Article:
The fortunes of a CEO can vary with the tides, particularly when it comes to mergers and acquisitions. Sometimes a merger makes their position redundant; other times it can catapult the CEO to the helm of a new entity that has changed beyond recognition.
Fortis Investments’ future was uncertain a couple of years ago when its parent company mooted a sale, which was subsequently ruled out in early 2006. But just as it was set to double its assets under management on the formal merger with ABN Amro Asset Management (AAAM) on 1 April, the Chinese insurer Ping An emerged as a strategic suitor for a 50% stake in the merged Fortis Investments entity.
Ping An is not of course a sovereign wealth fund (SWF) but a deal would be interesting given Chinese and other SWFs interest in western financial institutions. And Fortis Investments already has an asset management joint venture with Haitong Securities - Fortis Haitong.
Closer to home, Richard Wohanka, CEO, Fortis Investment Management, says that the structure of the merged Fortis Investments is now in place. Speaking a few weeks ahead of the formal merger, Wohanka said he was pleased with how AUM has held up, with almost a third of last year’s €9.6bn inflows in the last quarter, although the number of outperforming funds has dropped to 54% over one year and 71% over three years. The merger will create an entity with assets of some €240bn when AAAM’s AUM are incorporated into the new entity. It will also break down equally in institutional versus wholesale retail assets.
Wohanka has gone on the record before now in defence of balanced management and believes the new Fortis Investments will be a strong player in the area of fiduciary management - arguably an evolution of older concepts of balanced mandates, even if many other investment managers in the area are loath to stress the similarities.
“I have always felt that a really good balanced portfolio, where you have a lot of asset classes and a lot of flexibility for the manager, is an excellent product,” says Wohanka.
The old Fortis Investments was weaker in fiduciary management than AAAM with just “a few hundred million” euros in AUM versus its merger partner’s “several billion”. Wohanka says Fortis Investments had concentrated on its diversified balanced management approach rather than formal fiduciary management in recent years, although this now looks set to change. But Fortis’ fiduciary management capability, under Christiaan Tromp, still won a €180m mandate in December from Adradius pension fund.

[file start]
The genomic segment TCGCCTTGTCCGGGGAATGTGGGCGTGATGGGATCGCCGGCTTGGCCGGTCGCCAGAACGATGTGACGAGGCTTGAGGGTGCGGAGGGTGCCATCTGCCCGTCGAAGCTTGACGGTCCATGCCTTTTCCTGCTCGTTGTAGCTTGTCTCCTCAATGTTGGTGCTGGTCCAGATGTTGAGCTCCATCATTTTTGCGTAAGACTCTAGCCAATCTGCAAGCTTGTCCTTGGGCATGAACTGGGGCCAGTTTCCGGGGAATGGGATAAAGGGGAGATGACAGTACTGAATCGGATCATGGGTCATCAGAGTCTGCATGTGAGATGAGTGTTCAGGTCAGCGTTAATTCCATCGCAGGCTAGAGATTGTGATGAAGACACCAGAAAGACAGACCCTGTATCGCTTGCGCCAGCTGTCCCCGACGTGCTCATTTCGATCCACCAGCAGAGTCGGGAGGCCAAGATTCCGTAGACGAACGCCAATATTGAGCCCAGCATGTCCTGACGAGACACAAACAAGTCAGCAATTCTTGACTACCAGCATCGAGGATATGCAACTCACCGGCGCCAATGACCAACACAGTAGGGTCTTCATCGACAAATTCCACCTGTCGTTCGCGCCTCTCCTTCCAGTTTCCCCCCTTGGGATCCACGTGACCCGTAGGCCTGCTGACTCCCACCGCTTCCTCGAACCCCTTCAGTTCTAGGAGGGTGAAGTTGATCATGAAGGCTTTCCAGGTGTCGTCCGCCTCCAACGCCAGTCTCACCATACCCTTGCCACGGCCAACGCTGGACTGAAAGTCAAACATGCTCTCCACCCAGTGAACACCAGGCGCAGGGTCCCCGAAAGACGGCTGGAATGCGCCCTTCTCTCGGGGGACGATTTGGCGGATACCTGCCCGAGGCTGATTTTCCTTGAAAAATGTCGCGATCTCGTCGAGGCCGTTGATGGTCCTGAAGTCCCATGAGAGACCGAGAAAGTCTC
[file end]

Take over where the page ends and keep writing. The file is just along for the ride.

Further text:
Wohanka notes that Germany could be the next country in which fiduciary management takes root given signs of interest from consultants. But Germany will also be a strategic focus for the new Fortis Investments: putting together Fortis Investments’ and AAAM’s German capabilities results in an entity with €6bn in AUM and some 60 staff. “That is quite a credible force in Germany and this is definitely one of the countries in Europe that we want to focus on,” he comments.
Wohanka also proclaims his faith in asset class diversification, and is also keen to stress that the merged Fortis Investments will have a strong capability in emerging markets once the capabilities of the two entities are brought together.
“One of the less pleasant aspects of this deal is where you have to choose but there is little overlap in the emerging markets space,” he says.
“We are strong in Russia, Turkey and Indonesia…they are strong in Latin America, in India and we have some interesting presence in Asia - Korea, Hong Kong, Singapore. Now we have this amazing emerging markets power house.”
But will pension funds follow the firm into the emerging markets, particularly in the current investment climate as the decoupling theory - which said markets like China would be immune from the current global economic travails - is disproved?
“A lot of pension funds got into emerging markets in 1999 and got absolutely crucified,” says Wohanka. “And of course they are not as cheap as they were. But I still believe fundamentally that this is a big shift that pension funds need to make and this merger really does help us develop that strength there.”
What won’t change with the merger is the concept of investment centres that Fortis Investments has implemented. This involved teams running three main strategies - low tracking error, higher tracking error and high alpha index. Long/short funds have been introduced but Wohanka says it is not yet certain whether this will be pursued. He also says AAAM had a similar concept of investment centres, even if they were not so called.